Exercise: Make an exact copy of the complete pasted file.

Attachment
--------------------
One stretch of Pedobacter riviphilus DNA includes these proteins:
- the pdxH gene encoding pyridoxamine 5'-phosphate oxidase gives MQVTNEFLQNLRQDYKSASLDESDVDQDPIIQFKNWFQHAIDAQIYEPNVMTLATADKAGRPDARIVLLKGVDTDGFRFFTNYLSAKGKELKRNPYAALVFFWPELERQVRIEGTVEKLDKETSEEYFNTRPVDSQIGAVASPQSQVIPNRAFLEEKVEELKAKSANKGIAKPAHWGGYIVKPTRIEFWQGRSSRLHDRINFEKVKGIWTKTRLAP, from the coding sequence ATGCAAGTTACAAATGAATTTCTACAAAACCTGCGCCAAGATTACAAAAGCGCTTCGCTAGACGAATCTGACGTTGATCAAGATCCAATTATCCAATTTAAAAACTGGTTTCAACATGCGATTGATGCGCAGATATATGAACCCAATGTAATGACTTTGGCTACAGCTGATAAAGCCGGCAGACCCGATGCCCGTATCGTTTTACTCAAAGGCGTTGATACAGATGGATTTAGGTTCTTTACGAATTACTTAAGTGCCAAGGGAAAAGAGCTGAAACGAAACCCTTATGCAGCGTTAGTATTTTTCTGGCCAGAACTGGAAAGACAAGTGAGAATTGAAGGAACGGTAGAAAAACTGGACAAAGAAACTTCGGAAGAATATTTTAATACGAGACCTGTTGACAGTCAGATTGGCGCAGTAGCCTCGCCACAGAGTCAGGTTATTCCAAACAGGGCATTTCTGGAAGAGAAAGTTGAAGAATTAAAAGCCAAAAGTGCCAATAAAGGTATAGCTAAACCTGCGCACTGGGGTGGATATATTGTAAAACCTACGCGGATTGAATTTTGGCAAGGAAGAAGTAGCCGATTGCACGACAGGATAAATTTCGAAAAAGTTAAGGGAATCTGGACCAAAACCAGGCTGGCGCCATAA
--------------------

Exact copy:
One stretch of Pedobacter riviphilus DNA includes these proteins:
- the pdxH gene encoding pyridoxamine 5'-phosphate oxidase gives MQVTNEFLQNLRQDYKSASLDESDVDQDPIIQFKNWFQHAIDAQIYEPNVMTLATADKAGRPDARIVLLKGVDTDGFRFFTNYLSAKGKELKRNPYAALVFFWPELERQVRIEGTVEKLDKETSEEYFNTRPVDSQIGAVASPQSQVIPNRAFLEEKVEELKAKSANKGIAKPAHWGGYIVKPTRIEFWQGRSSRLHDRINFEKVKGIWTKTRLAP, from the coding sequence ATGCAAGTTACAAATGAATTTCTACAAAACCTGCGCCAAGATTACAAAAGCGCTTCGCTAGACGAATCTGACGTTGATCAAGATCCAATTATCCAATTTAAAAACTGGTTTCAACATGCGATTGATGCGCAGATATATGAACCCAATGTAATGACTTTGGCTACAGCTGATAAAGCCGGCAGACCCGATGCCCGTATCGTTTTACTCAAAGGCGTTGATACAGATGGATTTAGGTTCTTTACGAATTACTTAAGTGCCAAGGGAAAAGAGCTGAAACGAAACCCTTATGCAGCGTTAGTATTTTTCTGGCCAGAACTGGAAAGACAAGTGAGAATTGAAGGAACGGTAGAAAAACTGGACAAAGAAACTTCGGAAGAATATTTTAATACGAGACCTGTTGACAGTCAGATTGGCGCAGTAGCCTCGCCACAGAGTCAGGTTATTCCAAACAGGGCATTTCTGGAAGAGAAAGTTGAAGAATTAAAAGCCAAAAGTGCCAATAAAGGTATAGCTAAACCTGCGCACTGGGGTGGATATATTGTAAAACCTACGCGGATTGAATTTTGGCAAGGAAGAAGTAGCCGATTGCACGACAGGATAAATTTCGAAAAAGTTAAGGGAATCTGGACCAAAACCAGGCTGGCGCCATAA